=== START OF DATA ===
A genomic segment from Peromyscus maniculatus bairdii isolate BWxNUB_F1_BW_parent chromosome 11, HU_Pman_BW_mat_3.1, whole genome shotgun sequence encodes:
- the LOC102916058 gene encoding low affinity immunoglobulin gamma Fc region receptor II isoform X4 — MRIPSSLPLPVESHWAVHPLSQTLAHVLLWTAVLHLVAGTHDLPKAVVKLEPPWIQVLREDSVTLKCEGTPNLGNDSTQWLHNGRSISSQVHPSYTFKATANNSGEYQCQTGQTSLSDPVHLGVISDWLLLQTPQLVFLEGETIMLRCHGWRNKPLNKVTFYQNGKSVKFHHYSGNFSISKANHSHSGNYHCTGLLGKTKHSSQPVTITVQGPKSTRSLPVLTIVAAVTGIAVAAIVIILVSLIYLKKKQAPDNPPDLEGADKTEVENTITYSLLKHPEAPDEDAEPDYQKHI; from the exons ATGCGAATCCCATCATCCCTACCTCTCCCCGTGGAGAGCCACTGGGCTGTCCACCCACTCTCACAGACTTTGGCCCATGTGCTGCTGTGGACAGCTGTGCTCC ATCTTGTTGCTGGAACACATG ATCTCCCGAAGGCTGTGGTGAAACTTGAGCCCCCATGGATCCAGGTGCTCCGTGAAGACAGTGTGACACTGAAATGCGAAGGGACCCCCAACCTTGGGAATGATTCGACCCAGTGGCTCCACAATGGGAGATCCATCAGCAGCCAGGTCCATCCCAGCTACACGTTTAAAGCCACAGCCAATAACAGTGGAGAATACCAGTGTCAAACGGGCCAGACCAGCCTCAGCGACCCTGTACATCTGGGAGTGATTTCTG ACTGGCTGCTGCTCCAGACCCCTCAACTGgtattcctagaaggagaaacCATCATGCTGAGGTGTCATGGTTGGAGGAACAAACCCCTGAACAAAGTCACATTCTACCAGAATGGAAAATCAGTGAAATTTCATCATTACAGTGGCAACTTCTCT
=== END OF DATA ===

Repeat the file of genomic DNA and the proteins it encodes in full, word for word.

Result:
A genomic segment from Peromyscus maniculatus bairdii isolate BWxNUB_F1_BW_parent chromosome 11, HU_Pman_BW_mat_3.1, whole genome shotgun sequence encodes:
- the LOC102916058 gene encoding low affinity immunoglobulin gamma Fc region receptor II isoform X4 — MRIPSSLPLPVESHWAVHPLSQTLAHVLLWTAVLHLVAGTHDLPKAVVKLEPPWIQVLREDSVTLKCEGTPNLGNDSTQWLHNGRSISSQVHPSYTFKATANNSGEYQCQTGQTSLSDPVHLGVISDWLLLQTPQLVFLEGETIMLRCHGWRNKPLNKVTFYQNGKSVKFHHYSGNFSISKANHSHSGNYHCTGLLGKTKHSSQPVTITVQGPKSTRSLPVLTIVAAVTGIAVAAIVIILVSLIYLKKKQAPDNPPDLEGADKTEVENTITYSLLKHPEAPDEDAEPDYQKHI; from the exons ATGCGAATCCCATCATCCCTACCTCTCCCCGTGGAGAGCCACTGGGCTGTCCACCCACTCTCACAGACTTTGGCCCATGTGCTGCTGTGGACAGCTGTGCTCC ATCTTGTTGCTGGAACACATG ATCTCCCGAAGGCTGTGGTGAAACTTGAGCCCCCATGGATCCAGGTGCTCCGTGAAGACAGTGTGACACTGAAATGCGAAGGGACCCCCAACCTTGGGAATGATTCGACCCAGTGGCTCCACAATGGGAGATCCATCAGCAGCCAGGTCCATCCCAGCTACACGTTTAAAGCCACAGCCAATAACAGTGGAGAATACCAGTGTCAAACGGGCCAGACCAGCCTCAGCGACCCTGTACATCTGGGAGTGATTTCTG ACTGGCTGCTGCTCCAGACCCCTCAACTGgtattcctagaaggagaaacCATCATGCTGAGGTGTCATGGTTGGAGGAACAAACCCCTGAACAAAGTCACATTCTACCAGAATGGAAAATCAGTGAAATTTCATCATTACAGTGGCAACTTCTCT